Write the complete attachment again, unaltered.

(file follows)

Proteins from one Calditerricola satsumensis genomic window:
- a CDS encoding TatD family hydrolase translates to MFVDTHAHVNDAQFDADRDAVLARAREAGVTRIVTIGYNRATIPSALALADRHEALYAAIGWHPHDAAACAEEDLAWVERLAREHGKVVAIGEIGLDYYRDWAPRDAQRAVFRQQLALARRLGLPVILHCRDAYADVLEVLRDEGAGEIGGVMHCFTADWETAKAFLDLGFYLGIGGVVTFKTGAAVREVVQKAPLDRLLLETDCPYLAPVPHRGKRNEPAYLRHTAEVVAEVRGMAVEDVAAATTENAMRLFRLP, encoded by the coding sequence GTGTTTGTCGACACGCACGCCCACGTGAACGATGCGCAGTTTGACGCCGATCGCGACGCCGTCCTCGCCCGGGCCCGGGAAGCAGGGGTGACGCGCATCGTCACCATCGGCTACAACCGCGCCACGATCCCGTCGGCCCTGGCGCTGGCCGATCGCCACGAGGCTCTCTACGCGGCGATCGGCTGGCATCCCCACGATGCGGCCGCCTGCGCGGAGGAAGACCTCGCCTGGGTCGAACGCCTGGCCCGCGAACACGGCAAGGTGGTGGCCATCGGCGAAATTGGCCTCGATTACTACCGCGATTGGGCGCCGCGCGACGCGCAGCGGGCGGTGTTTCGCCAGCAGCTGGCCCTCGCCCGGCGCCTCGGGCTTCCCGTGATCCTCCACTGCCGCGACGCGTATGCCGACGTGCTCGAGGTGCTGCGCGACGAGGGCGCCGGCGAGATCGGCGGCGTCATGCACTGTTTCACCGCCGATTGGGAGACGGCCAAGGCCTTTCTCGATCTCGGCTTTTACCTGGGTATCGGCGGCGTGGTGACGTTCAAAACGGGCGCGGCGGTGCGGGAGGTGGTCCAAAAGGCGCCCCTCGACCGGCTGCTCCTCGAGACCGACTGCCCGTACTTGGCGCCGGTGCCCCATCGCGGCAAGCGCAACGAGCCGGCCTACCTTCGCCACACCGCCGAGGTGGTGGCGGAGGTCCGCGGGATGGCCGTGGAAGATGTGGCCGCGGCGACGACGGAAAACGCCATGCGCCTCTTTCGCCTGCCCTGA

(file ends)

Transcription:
Proteins from one Calditerricola satsumensis genomic window:
- a CDS encoding TatD family hydrolase translates to MFVDTHAHVNDAQFDADRDAVLARAREAGVTRIVTIGYNRATIPSALALADRHEALYAAIGWHPHDAAACAEEDLAWVERLAREHGKVVAIGEIGLDYYRDWAPRDAQRAVFRQQLALARRLGLPVILHCRDAYADVLEVLRDEGAGEIGGVMHCFTADWETAKAFLDLGFYLGIGGVVTFKTGAAVREVVQKAPLDRLLLETDCPYLAPVPHRGKRNEPAYLRHTAEVVAEVRGMAVEDVAAATTENAMRLFRLP, encoded by the coding sequence GTGTTTGTCGACACGCACGCCCACGTGAACGATGCGCAGTTTGACGCCGATCGCGACGCCGTCCTCGCCCGGGCCCGGGAAGCAGGGGTGACGCGCATCGTCACCATCGGCTACAACCGCGCCACGATCCCGTCGGCCCTGGCGCTGGCCGATCGCCACGAGGCTCTCTACGCGGCGATCGGCTGGCATCCCCACGATGCGGCCGCCTGCGCGGAGGAAGACCTCGCCTGGGTCGAACGCCTGGCCCGCGAACACGGCAAGGTGGTGGCCATCGGCGAAATTGGCCTCGATTACTACCGCGATTGGGCGCCGCGCGACGCGCAGCGGGCGGTGTTTCGCCAGCAGCTGGCCCTCGCCCGGCGCCTCGGGCTTCCCGTGATCCTCCACTGCCGCGACGCGTATGCCGACGTGCTCGAGGTGCTGCGCGACGAGGGCGCCGGCGAGATCGGCGGCGTCATGCACTGTTTCACCGCCGATTGGGAGACGGCCAAGGCCTTTCTCGATCTCGGCTTTTACCTGGGTATCGGCGGCGTGGTGACGTTCAAAACGGGCGCGGCGGTGCGGGAGGTGGTCCAAAAGGCGCCCCTCGACCGGCTGCTCCTCGAGACCGACTGCCCGTACTTGGCGCCGGTGCCCCATCGCGGCAAGCGCAACGAGCCGGCCTACCTTCGCCACACCGCCGAGGTGGTGGCGGAGGTCCGCGGGATGGCCGTGGAAGATGTGGCCGCGGCGACGACGGAAAACGCCATGCGCCTCTTTCGCCTGCCCTGA